Reader Friday: Read Again for the First Time

An Englishman met Mark Twain on a train and abruptly said, “Mr. Clemens, I would give ten pounds not of have read your ‘Huckleberry Finn!’ ” Twain raised his eyebrows, awaiting an explanation. The Englishman smiled, and added, “So that I could have again the great pleasure of reading it for the first time.”

What book would you like to be able to read again—for the first time?

33 thoughts on “Reader Friday: Read Again for the First Time

  1. Easy peasy, Jim. No Country for Old Men by Cormac McCarthy.

    Have a great weekend!

    • This was an excellent book, but it scared the heck out of me. The whole bit about being lukewarm about your faith is worse than being totally fallen.

  2. When you get to be a certain age and if you haven’t read the book in a while, sometimes it can be pretty much like reading it for the first time. LOLOL!!!!!!!

    Happy Friday and Happy Writing, all.

  3. Way too many. A Tree Grows in Brooklyn, To Kill A Mockingbird, A Wrinkle in Time, The Moon is a Harsh Mistress, The Man Who Sold the Moon, and the many more.

  4. Pop. 1280 by Jim Thompson.

    No spoilers, but Thompson expertly pulled off the psychotic narrator and frightened me by the level of antisocial derangement. I also admire how the author was a pulp guy who managed to have a couple books, including this one, be critically acclaimed as classics in the genre after years of struggling.

  5. Great question, Jim. So many to choose from for me. I’ll go with a book that had a profound emotional impact on me when I read it as a young teenager, Dandelion Wineby Ray Bradbury.

    Have a wonderful day.

  6. That’s a dunker.

    The Friends of Eddie Coyle by George V. Higgins. Called in the press an overnight sensation Higgins said that overnight was seventeen years in the making.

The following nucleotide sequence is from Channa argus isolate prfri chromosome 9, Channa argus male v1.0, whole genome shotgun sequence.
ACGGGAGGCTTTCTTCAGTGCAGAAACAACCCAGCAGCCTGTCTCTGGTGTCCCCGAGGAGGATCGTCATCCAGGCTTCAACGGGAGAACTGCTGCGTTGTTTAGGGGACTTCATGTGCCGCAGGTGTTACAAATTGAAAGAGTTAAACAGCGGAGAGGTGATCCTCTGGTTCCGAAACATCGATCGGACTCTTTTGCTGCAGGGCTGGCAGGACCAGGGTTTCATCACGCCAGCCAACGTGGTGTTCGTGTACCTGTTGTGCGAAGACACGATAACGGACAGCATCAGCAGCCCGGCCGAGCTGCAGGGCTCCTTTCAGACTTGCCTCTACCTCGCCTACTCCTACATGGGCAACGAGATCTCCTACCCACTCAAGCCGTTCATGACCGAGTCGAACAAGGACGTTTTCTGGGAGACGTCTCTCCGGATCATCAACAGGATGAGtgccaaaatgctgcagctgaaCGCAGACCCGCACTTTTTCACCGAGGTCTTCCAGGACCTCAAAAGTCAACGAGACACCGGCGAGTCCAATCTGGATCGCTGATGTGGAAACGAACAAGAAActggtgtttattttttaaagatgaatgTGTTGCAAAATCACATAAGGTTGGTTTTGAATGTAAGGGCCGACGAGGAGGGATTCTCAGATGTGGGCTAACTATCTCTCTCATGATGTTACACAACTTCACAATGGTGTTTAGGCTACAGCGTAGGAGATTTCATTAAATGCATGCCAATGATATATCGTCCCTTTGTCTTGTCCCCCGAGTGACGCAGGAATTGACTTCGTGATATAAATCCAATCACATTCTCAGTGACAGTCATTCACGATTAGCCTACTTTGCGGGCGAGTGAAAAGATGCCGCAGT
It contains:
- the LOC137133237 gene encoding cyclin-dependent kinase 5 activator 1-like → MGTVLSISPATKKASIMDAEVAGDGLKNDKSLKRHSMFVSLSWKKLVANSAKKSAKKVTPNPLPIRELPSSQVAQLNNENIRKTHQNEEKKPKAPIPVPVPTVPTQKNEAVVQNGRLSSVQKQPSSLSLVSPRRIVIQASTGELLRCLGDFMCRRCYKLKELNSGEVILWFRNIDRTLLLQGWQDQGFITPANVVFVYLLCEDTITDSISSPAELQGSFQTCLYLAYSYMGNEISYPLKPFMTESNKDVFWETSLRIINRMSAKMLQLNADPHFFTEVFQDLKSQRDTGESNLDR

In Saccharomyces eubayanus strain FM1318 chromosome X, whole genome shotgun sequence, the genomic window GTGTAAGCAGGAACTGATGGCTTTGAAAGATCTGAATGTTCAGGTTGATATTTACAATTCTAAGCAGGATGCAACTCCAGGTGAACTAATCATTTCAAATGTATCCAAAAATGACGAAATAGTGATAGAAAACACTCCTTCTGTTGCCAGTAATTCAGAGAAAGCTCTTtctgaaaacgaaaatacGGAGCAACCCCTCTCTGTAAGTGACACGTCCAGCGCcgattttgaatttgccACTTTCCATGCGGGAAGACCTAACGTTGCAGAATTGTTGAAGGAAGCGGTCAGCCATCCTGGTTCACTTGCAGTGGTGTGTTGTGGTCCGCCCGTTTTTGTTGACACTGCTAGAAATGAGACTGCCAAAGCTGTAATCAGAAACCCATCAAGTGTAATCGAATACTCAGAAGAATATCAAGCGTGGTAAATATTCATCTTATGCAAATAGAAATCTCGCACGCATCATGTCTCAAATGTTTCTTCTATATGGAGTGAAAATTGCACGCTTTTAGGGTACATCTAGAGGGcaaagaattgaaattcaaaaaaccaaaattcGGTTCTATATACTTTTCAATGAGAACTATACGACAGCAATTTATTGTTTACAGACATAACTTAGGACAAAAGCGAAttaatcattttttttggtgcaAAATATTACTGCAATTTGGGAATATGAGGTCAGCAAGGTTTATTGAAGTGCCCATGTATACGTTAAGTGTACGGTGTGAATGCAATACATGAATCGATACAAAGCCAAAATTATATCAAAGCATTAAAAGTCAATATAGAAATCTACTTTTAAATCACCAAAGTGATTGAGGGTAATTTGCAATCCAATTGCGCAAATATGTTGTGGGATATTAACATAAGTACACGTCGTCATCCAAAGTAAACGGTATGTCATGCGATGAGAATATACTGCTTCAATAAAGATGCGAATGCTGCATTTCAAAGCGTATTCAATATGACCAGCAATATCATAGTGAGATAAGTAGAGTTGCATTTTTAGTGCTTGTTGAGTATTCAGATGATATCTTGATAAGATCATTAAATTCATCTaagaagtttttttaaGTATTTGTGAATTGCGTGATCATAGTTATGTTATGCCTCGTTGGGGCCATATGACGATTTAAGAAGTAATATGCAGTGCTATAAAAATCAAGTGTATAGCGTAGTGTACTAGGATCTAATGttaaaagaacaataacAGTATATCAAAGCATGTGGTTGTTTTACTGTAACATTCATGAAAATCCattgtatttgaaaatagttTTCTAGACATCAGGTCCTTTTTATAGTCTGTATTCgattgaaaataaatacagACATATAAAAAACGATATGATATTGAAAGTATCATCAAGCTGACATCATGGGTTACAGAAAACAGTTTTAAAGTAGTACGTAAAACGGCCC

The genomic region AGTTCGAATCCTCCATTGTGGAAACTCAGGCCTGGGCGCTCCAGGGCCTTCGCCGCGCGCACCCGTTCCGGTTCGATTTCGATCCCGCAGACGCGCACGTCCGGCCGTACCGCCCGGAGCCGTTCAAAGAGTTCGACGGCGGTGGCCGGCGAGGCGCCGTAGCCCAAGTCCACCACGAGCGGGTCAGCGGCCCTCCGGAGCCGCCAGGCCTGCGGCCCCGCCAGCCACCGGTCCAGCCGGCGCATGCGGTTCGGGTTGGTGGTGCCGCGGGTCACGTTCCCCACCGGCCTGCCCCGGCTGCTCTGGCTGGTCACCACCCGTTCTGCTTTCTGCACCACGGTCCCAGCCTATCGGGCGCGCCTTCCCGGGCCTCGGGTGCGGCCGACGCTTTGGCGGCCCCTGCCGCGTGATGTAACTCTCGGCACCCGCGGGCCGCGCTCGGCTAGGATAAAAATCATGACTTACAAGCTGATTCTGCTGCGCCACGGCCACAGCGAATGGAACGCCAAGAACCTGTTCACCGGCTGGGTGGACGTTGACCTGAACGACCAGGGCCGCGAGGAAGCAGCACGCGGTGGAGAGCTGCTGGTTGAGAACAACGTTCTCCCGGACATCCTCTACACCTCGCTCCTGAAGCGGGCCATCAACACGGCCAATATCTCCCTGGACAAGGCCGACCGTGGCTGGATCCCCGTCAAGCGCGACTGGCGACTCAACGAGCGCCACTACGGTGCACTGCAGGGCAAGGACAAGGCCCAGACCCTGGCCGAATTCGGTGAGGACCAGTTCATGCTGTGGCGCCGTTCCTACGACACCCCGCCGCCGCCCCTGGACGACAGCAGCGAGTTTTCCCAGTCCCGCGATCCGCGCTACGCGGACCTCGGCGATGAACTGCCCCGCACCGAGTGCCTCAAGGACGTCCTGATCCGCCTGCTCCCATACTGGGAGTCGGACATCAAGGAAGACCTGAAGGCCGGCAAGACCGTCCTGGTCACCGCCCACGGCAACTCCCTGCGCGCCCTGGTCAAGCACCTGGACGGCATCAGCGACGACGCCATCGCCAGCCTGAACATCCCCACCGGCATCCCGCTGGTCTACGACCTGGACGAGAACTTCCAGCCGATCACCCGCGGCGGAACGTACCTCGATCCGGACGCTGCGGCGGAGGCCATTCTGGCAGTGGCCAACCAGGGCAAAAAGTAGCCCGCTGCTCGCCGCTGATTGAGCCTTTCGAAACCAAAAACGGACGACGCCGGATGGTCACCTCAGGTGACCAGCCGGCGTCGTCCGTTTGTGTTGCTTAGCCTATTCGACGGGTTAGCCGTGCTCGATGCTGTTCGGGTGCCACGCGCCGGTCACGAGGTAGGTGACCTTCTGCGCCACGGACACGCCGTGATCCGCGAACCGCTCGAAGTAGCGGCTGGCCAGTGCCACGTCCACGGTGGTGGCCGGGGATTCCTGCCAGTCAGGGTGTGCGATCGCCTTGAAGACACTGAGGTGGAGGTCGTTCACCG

And yes-No Country For Old Men by CormacMcCarthy is a coequal.

  7. Guilt by Association by Susan R. Sloan

    I was young when I read this, about the age of the protagonist, and definitely did not expect the ending. When I think back on the thousands of books I’ve read, this is the one that had the most impact. It would be interesting to read it now, and see if it’s as good as I remember.

  8. The only novel I’ve read more often than HUCK FINN is MOBY DICK. The joy of specializing in that period of American literature.

    I thought about this question as I did my morning chores, and my answer is no book. I enjoy the second reading far more than the first where I’m eager to find out what happens next, and I race through. The second reading allows me to enjoy the small pleasures. I didn’t miss them in the first reading, English major syndrome, but I didn’t really savor them.

    • Same here. I re-read things deliberately. I don’t want the experience of hitting something for the first time – I want the richness of seeing more and more levels as I go back, picking up connections, noticing timing, investigating character contradictions.

      Some books are very good for that – their complexity isn’t obvious first time or second time through; others really only have one level, and it’s usually not worth repeating.

      Physicist, not English major, so it’s not related to profession for me (except that I’m an author now, which changes EVERYTHING).

  9. Once an Eagle, by Anton Meyer
    Ireland, by Frank Delaney

    Such incredible transportation into those story realms, took me away from this reality in a very nice way.

  10. All the King’s Men by Robert Penn Warren and the Rabbit series by John Updike

  11. Cry, the Beloved Country by Alan Paton. I taught it for years and it never lost its impact. The movie version I liked was the one with James Earl Jones, a extraordinary actor.

  12. There are so many, but if I had to limit it to one, as an avid Agatha
    Christie fan, I’d have to say The Murder of Roger Ackroyd. I loved how she was able to do what hadn’t been done before, and expertly at that!

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